The National Institute for Health & Clinical Excellence also said it favours reduced trading hours and minimum pricing.
NICE said applications for new licences should take into account their impact on alcohol-related illnesses and that a legal obligation should be imposed on retailers to consider the health of customers.
The proposals were condemned by the Association of Convenience Stores. Chief executive James Lowman said: “Artificial limits on the number of licences allowed in a geographical area would lead to some responsible retailers not getting licences, and some existing licensees losing their licence through no fault of their own.
“The award and retention of an alcohol licence should be based on a retailer’s ability to sell alcohol responsibly, not an arbitrary judgement of how many licences should be granted in that area.”?NICE also called for a complete ban on alcohol advertising to be considered to protect children and young people.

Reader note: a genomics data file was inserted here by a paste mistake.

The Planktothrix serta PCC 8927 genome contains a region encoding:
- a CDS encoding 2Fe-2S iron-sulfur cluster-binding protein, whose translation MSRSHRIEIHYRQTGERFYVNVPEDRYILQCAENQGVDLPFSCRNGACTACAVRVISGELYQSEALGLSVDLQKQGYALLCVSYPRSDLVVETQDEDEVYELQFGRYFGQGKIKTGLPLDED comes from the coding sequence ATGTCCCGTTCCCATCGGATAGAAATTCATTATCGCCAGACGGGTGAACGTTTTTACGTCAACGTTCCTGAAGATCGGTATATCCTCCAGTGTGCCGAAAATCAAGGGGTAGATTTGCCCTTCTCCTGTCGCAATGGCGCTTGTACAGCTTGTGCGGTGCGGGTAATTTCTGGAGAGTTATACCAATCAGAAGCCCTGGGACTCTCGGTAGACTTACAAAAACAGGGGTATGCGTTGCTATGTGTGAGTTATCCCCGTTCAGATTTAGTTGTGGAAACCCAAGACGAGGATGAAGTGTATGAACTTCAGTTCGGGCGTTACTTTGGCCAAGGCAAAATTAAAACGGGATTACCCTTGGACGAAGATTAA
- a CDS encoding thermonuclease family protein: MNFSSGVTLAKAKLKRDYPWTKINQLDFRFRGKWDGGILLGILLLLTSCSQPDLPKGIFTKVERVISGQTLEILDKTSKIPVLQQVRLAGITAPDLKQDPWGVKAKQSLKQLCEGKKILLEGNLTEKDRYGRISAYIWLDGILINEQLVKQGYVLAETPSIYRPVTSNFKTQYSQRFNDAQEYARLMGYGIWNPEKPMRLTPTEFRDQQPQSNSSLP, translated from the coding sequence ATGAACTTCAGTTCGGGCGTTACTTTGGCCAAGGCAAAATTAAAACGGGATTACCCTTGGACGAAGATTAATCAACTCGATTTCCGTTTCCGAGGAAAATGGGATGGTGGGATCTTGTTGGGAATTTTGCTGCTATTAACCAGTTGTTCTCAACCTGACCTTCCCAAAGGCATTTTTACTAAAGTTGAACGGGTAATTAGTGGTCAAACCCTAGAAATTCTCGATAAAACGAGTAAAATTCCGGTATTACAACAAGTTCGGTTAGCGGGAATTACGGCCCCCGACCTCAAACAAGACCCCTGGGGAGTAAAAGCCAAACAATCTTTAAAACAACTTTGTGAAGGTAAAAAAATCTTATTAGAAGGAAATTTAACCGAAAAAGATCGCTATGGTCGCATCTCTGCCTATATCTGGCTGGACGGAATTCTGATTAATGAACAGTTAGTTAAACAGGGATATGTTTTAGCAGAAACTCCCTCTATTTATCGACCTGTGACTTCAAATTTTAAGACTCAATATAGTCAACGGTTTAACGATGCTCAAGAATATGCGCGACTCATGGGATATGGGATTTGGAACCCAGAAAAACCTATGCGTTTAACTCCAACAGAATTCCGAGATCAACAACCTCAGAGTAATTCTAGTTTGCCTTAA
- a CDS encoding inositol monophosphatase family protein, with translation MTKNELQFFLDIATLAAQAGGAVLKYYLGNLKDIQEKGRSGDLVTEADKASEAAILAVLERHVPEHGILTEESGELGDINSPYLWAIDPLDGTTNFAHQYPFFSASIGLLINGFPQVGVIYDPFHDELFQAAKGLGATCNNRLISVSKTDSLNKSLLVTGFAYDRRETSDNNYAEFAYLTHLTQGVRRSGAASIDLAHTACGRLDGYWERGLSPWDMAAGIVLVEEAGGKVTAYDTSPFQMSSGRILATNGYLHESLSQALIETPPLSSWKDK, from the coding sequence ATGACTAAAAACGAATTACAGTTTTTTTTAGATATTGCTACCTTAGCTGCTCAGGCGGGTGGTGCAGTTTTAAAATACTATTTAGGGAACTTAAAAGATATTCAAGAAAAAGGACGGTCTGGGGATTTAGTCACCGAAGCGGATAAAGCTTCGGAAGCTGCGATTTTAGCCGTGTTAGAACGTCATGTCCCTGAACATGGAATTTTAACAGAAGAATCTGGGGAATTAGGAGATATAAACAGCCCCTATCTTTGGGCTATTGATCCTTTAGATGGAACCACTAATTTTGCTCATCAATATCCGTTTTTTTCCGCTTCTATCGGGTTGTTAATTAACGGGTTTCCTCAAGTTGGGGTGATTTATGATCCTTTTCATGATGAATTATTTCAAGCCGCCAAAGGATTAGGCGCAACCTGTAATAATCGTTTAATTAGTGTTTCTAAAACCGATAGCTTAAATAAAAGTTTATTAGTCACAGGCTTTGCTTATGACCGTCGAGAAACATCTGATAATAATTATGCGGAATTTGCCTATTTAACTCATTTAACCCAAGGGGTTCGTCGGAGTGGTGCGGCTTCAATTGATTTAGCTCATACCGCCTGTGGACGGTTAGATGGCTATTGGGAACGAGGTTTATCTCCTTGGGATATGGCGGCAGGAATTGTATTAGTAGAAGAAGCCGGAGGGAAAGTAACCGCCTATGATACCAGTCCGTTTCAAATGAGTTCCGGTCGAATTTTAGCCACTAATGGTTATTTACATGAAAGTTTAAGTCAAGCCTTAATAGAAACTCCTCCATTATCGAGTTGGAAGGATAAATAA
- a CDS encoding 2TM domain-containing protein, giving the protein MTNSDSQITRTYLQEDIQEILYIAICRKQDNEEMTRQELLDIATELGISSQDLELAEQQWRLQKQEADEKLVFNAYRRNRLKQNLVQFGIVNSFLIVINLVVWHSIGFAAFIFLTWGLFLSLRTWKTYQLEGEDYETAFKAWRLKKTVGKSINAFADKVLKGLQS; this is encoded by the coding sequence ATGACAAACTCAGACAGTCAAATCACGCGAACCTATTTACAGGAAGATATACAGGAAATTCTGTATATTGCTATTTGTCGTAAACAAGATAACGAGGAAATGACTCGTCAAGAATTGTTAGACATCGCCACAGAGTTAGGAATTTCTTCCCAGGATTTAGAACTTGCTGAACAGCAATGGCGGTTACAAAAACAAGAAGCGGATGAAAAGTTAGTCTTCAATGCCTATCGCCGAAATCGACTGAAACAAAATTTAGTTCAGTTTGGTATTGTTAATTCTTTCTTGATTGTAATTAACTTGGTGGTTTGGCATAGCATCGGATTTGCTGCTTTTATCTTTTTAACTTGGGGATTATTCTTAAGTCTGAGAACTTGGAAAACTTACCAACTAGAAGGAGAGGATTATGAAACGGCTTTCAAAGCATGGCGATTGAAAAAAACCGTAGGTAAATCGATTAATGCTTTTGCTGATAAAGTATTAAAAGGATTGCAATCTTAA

Prof Eileen Kaner, chair of NICE’s guidance development group, said: “We are constantly surrounded by various images of – and opportunities to buy – alcohol, from promotional offers in supermarkets to ads in the media. This encourages us to drink more than we otherwise would, sometimes without even realising it.”?Wine & Spirit Trade Association spokesman Gavin Partington said minimum pricing “was probably illegal and won’t stop problem drinkers”. He pointed out that advertising was already tightly regulated and banning it would threaten thousands of jobs. “We all want to tackle alcohol misuse, so let’s focus on those with problems and not punish everybody.”?NICE is an independent organisation tasked with providing national guidance on the promotion of good health.